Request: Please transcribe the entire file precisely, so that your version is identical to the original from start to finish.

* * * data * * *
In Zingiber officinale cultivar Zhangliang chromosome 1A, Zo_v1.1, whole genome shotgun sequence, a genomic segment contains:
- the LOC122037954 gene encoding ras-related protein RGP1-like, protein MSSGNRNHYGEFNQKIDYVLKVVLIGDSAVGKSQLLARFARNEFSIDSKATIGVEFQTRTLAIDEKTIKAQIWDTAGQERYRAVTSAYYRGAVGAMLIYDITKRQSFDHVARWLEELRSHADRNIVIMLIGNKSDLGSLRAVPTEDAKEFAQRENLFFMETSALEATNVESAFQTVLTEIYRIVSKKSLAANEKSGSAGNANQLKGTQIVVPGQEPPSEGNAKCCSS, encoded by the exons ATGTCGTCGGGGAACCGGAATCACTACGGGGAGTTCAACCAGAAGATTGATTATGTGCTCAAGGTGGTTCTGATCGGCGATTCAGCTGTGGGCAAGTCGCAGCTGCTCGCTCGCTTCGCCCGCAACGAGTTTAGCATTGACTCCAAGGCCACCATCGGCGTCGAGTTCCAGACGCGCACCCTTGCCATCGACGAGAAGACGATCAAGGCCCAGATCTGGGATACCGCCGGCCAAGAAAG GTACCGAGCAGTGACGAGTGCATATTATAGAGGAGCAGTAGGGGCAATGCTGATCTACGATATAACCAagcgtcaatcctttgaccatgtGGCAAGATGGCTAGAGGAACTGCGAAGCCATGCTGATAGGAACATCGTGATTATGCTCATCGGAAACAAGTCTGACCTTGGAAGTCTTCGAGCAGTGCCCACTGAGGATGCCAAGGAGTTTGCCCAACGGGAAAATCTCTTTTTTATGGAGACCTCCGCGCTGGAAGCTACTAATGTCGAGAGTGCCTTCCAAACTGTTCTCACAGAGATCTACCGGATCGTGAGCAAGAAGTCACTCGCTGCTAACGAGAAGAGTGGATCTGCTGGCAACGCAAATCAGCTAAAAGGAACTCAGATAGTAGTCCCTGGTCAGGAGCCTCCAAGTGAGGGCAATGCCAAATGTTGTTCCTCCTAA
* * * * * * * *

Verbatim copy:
In Zingiber officinale cultivar Zhangliang chromosome 1A, Zo_v1.1, whole genome shotgun sequence, a genomic segment contains:
- the LOC122037954 gene encoding ras-related protein RGP1-like, protein MSSGNRNHYGEFNQKIDYVLKVVLIGDSAVGKSQLLARFARNEFSIDSKATIGVEFQTRTLAIDEKTIKAQIWDTAGQERYRAVTSAYYRGAVGAMLIYDITKRQSFDHVARWLEELRSHADRNIVIMLIGNKSDLGSLRAVPTEDAKEFAQRENLFFMETSALEATNVESAFQTVLTEIYRIVSKKSLAANEKSGSAGNANQLKGTQIVVPGQEPPSEGNAKCCSS, encoded by the exons ATGTCGTCGGGGAACCGGAATCACTACGGGGAGTTCAACCAGAAGATTGATTATGTGCTCAAGGTGGTTCTGATCGGCGATTCAGCTGTGGGCAAGTCGCAGCTGCTCGCTCGCTTCGCCCGCAACGAGTTTAGCATTGACTCCAAGGCCACCATCGGCGTCGAGTTCCAGACGCGCACCCTTGCCATCGACGAGAAGACGATCAAGGCCCAGATCTGGGATACCGCCGGCCAAGAAAG GTACCGAGCAGTGACGAGTGCATATTATAGAGGAGCAGTAGGGGCAATGCTGATCTACGATATAACCAagcgtcaatcctttgaccatgtGGCAAGATGGCTAGAGGAACTGCGAAGCCATGCTGATAGGAACATCGTGATTATGCTCATCGGAAACAAGTCTGACCTTGGAAGTCTTCGAGCAGTGCCCACTGAGGATGCCAAGGAGTTTGCCCAACGGGAAAATCTCTTTTTTATGGAGACCTCCGCGCTGGAAGCTACTAATGTCGAGAGTGCCTTCCAAACTGTTCTCACAGAGATCTACCGGATCGTGAGCAAGAAGTCACTCGCTGCTAACGAGAAGAGTGGATCTGCTGGCAACGCAAATCAGCTAAAAGGAACTCAGATAGTAGTCCCTGGTCAGGAGCCTCCAAGTGAGGGCAATGCCAAATGTTGTTCCTCCTAA